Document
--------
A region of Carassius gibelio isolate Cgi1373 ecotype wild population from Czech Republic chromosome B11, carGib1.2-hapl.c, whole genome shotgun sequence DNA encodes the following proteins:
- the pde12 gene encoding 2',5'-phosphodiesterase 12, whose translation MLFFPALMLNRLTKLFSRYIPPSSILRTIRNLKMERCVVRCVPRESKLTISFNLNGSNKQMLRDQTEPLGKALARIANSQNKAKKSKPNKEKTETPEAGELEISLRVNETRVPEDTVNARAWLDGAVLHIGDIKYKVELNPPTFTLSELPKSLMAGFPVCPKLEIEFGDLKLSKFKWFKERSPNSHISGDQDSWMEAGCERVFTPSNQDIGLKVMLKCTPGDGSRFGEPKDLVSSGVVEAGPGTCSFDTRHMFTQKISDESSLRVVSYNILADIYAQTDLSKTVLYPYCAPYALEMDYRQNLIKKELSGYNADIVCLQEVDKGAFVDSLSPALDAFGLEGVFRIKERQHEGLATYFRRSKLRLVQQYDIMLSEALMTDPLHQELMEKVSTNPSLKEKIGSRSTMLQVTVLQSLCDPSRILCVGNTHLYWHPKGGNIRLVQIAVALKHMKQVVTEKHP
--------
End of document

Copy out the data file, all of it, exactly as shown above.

A region of Carassius gibelio isolate Cgi1373 ecotype wild population from Czech Republic chromosome B11, carGib1.2-hapl.c, whole genome shotgun sequence DNA encodes the following proteins:
- the pde12 gene encoding 2',5'-phosphodiesterase 12, whose translation MLFFPALMLNRLTKLFSRYIPPSSILRTIRNLKMERCVVRCVPRESKLTISFNLNGSNKQMLRDQTEPLGKALARIANSQNKAKKSKPNKEKTETPEAGELEISLRVNETRVPEDTVNARAWLDGAVLHIGDIKYKVELNPPTFTLSELPKSLMAGFPVCPKLEIEFGDLKLSKFKWFKERSPNSHISGDQDSWMEAGCERVFTPSNQDIGLKVMLKCTPGDGSRFGEPKDLVSSGVVEAGPGTCSFDTRHMFTQKISDESSLRVVSYNILADIYAQTDLSKTVLYPYCAPYALEMDYRQNLIKKELSGYNADIVCLQEVDKGAFVDSLSPALDAFGLEGVFRIKERQHEGLATYFRRSKLRLVQQYDIMLSEALMTDPLHQELMEKVSTNPSLKEKIGSRSTMLQVTVLQSLCDPSRILCVGNTHLYWHPKGGNIRLVQIAVALKHMKQVVTEKHP